I was indebted to no one, I answered to no one, and I needn’t meet anyone’s expectations of what a young lady should or shouldn’t be. My life was my own. I could follow any dream, if I was prepared to work hard for it

Alex is the sort of unorthodox heroine that Ms. Dare excels in writing. Smart, independent, stubborn, resilient and tenacious, she has been making a living setting clocks to Greenwich Mean Time in the homes of wealthy customers. She is also a budding astronomer with a plan to discover new comets and then sell them to aristocrats.

Being an orphan herself, Alex understands just what Rosamund and Daisy need and gradually gains their trust. I love how she finds unorthodox, imaginative and highly successful ways of teaching them.

Piracy?” Rosamund sounded skeptical but intrigued. “

“These are your new lessons.” Alexandra wrote five topics on the board. “Log keeping. Plunder. Navigation. The Pirate’s Code.” She ended the list. “And needlework.”

“Needlework?” Daisy made a face. “Why would a pirate need serviettes?”

No, I don’t think piracy will find a place on the modern school curriculum!

Following the death of his cousin, Anthony, Chase is now the sole heir to his uncle’s Belvoir dukedom – a role he never wanted and believes himself unworthy of. He blames himself for what happened to Anthony and not only feels the pain of losing someone he cared about but is also burdened with feelings of guilt and self-loathing. Chase is so affected by what happened that he has built an impenetrable wall around himself and now lives by one rule – no emotional attachments. His belief that he will fail anyone he cares for and that he is unworthy of love runs deep. He has earned a reputation as a rake because his self-loathing has driven him into the arms of numerous women where, for a short time, he feels something other than worthless. His lovers are well aware that physical pleasure is all he offers. I did not quite buy into the ‘I’m not deserving of love’ scenario because his reasons were somewhat tenuous, but I was willing to overlook my reservations because Chase is charming, sexy, self-deprecating and wickedly funny, a combination that is hard to resist.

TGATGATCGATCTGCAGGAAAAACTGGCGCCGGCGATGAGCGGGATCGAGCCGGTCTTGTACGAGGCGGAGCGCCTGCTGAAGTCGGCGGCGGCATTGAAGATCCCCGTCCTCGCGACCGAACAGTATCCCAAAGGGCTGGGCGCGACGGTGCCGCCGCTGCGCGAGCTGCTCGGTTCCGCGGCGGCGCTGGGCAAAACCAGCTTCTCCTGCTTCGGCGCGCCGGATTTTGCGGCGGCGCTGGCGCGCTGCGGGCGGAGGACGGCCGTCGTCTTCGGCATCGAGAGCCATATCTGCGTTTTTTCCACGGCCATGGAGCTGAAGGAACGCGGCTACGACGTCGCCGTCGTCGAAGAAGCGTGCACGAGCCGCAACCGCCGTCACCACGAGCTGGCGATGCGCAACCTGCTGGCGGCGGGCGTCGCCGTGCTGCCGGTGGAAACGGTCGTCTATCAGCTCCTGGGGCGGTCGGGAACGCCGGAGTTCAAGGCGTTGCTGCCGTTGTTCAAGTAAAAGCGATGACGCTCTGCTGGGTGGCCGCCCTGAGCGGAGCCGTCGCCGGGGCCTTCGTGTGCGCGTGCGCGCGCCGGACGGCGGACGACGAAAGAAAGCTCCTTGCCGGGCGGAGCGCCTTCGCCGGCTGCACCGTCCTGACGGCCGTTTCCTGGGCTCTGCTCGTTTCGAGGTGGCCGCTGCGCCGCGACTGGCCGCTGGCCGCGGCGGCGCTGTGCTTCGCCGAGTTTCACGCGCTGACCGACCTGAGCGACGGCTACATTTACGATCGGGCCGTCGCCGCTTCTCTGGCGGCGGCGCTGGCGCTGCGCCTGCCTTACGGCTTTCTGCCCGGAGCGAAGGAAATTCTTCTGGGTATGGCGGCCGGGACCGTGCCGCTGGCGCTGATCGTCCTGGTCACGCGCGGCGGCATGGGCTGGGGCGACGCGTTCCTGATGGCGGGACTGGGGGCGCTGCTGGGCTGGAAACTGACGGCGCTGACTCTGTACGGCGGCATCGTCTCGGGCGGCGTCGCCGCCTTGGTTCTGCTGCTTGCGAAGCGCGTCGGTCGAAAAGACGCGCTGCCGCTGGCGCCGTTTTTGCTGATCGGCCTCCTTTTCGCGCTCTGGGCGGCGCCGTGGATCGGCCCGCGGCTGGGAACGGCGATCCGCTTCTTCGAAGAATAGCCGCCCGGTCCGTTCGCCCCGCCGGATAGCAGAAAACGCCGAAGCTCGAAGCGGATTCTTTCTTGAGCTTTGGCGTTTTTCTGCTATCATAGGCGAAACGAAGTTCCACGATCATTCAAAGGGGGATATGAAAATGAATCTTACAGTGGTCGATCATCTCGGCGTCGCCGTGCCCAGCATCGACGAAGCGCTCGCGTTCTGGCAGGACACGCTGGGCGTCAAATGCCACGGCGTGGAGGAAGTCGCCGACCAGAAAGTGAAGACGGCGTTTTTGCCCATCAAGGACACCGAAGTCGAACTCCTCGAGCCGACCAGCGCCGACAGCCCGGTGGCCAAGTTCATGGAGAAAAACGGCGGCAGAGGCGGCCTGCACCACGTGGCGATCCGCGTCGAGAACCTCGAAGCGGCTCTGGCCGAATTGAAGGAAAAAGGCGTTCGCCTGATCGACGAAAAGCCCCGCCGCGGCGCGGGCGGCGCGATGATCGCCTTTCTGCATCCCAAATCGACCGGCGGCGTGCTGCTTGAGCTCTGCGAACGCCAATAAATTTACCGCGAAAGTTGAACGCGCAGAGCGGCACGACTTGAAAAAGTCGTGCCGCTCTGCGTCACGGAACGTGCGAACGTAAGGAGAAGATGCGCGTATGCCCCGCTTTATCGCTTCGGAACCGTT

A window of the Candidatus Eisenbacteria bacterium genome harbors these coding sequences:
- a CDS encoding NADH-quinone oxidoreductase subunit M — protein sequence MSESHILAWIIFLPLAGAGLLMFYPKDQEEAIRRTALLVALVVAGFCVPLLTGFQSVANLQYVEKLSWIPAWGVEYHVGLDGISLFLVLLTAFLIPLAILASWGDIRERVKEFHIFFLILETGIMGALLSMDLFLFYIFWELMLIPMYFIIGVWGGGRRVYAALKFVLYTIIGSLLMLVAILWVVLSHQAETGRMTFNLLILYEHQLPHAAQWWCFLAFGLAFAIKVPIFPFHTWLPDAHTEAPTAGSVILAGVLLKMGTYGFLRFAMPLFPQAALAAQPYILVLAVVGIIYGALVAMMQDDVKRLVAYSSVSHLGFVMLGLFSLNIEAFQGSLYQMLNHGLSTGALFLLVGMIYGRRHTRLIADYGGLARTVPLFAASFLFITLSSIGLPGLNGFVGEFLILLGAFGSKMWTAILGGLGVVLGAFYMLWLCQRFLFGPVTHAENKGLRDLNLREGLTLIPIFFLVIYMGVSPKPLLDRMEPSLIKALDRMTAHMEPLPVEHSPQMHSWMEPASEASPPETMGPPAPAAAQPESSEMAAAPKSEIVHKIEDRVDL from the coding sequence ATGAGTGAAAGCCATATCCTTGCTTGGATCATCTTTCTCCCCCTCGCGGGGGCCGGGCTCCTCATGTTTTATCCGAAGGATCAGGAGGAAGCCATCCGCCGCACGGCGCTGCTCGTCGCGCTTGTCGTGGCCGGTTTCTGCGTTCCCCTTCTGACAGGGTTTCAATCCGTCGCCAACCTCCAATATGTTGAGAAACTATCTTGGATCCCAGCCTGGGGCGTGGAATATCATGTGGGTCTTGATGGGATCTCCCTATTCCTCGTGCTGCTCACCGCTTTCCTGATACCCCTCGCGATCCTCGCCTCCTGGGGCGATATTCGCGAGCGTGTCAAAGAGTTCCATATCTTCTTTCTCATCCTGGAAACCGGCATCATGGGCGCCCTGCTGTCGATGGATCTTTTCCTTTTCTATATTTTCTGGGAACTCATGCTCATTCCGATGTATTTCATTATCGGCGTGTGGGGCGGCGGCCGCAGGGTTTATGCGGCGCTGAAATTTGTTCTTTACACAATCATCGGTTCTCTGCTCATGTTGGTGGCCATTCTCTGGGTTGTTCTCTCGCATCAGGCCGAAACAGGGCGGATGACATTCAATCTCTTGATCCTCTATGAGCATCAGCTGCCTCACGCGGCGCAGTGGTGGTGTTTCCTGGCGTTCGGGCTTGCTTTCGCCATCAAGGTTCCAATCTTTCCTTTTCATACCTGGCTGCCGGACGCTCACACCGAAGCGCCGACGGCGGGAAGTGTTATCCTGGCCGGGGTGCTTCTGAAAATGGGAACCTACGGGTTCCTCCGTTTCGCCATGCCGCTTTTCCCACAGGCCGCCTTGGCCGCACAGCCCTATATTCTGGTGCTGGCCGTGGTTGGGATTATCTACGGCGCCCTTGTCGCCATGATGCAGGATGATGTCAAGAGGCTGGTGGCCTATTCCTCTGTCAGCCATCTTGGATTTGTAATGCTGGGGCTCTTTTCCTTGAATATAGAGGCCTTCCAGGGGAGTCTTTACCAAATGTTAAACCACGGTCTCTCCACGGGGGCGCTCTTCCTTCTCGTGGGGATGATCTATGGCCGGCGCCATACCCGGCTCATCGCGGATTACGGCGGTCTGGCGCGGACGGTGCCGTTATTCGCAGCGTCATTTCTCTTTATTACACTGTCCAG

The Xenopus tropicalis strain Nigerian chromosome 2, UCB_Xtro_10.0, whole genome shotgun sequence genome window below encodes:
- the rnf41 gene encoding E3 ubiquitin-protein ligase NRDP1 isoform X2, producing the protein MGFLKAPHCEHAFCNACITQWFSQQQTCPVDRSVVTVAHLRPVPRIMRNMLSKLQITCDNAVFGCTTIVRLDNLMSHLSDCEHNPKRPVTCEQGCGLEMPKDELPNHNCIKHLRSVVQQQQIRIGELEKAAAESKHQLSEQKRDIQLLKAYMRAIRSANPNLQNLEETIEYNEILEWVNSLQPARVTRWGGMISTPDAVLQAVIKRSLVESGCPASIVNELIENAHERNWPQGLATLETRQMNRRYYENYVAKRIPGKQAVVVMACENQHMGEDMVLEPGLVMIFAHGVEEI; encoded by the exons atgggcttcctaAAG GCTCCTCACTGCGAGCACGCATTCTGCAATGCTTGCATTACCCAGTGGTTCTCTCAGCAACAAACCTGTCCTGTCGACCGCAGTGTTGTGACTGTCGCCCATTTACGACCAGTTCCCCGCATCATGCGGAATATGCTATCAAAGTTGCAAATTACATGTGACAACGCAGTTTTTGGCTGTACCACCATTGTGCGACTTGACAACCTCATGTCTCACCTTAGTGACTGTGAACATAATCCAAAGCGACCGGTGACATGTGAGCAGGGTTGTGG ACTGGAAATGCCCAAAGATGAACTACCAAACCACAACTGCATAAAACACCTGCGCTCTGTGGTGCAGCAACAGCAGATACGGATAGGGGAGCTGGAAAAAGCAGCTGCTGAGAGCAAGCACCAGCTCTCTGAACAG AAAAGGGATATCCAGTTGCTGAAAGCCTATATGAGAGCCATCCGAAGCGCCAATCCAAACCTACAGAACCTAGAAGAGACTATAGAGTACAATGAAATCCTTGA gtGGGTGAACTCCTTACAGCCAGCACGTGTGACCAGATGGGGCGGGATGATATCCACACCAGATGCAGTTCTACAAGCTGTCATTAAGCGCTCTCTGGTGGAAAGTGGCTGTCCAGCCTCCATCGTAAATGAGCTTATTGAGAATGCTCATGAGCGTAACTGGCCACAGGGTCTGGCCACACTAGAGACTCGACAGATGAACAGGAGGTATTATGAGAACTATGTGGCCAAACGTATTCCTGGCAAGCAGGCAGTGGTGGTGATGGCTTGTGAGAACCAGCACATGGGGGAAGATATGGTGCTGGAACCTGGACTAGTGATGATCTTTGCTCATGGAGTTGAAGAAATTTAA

Despite his no emotional attachment rule, it is obvious that he loves his wards, Rosamund and Daisy, and actions often speak louder than any words…

“…you’re also a man who holds a little girl’s hand and eulogizes her doll every morning. A duke’s heir who builds cozy window seats and bookshelves by hand for his orphaned wards.”

Rosamund and Daisy were definitely one of the highlights of the book for me. They are bold, clever and resourceful and their antics are hilarious,  especially the eulogy scenes with poor Millicent, Daisy’s doll, succumbing to a series of horrible diseases, but there is also a serious side because it is Daisy’s way of coming to terms with the death and loss she has suffered in her short life. At heart, they are just young girls who are looking for love, a home and security and I like how Ms. Dare often combines both comedy with more serious issues.

The story is laced with Tessa Dare’s trademark humour and here are a few of my favourite moments.

“Now if you’ll excuse me, I have an engagement this evening. The women of London can’t pleasure themselves, you know. I mean, they can pleasure themselves. But on occasion they generously let me have a go at it.” (Chase)

♥♥

Cold. That was the first decipherable sensation.

And after cold, wet.

A deluge of water had sloshed over them both. He slicked his hair back with both hands and looked up. He spied Rosamund and Daisy hanging over the window sash far above. Each girl held an empty bucket in her hands.

.”Ever so sorry!” Rosamund called down. “We needed to bail out the bilgewater.” “Too many rats,” Daisy added, hand cupped around her mouth. “There’s plague aboard.”  (Rosamund and Daisy repelling an unwelcome boarder!)

♥♥

If you hurt her, in even the slightest way, I will eviscerate you.” “Understood.” “I mean it, Reynaud. In fact, gutting would be too good for you. I will subject you to my cat.”

“Your cat?” Chase laughed. “To mewl at me, I suppose.”

“Trust me. We’re not speaking of the average cat.”

Alexandra spoke up. “I can attest to this.”

“I’ll strip you bare, tie your hands behind your back, smear salmon on your manly bits, and lock the two of you in a wardrobe. Once he’s clawed your ballocks to shreds, I’ll crush whatever remains of you to a bloody, formless pulp.” (Ash threatens Chase with the “hellion cat”)

♥♥

As always, Ms. Dare assembles an interesting cast of secondary characters including…

  • Alex’s friends – Lady Penelope Campion, an incurable romantic with a menagerie of wounded animals; Nicola Teague with her little caddy of hand tools and her baking skills; Emma, Duchess of Ashbury (The Duchess Deal), the most understanding of her friends
  • Duke of Ashbury (Ash) (The Duchess Deal) who proves to be very protective of Alex and a real thorn in Chase’s side. Look out for the hilarious fight between these two!
  • John Barrow, Chase’s half-brother, solicitor and trusted friend

Love them or hate them and I’m in the former camp, there is an added bonus of a charming Epilogue.

Penelope’s story, The Wallflower Wager,  is next in the series and I think Ms. Dare has already hinted at who her hero might be.

MY VERDICT: Endearing characters, a sensual, heart-warming romance, lively banter and laugh-out-loud moments make this a most enjoyable read. 


REVIEW RATING: 4/5 STARS

SENSUALITY RATING: WARM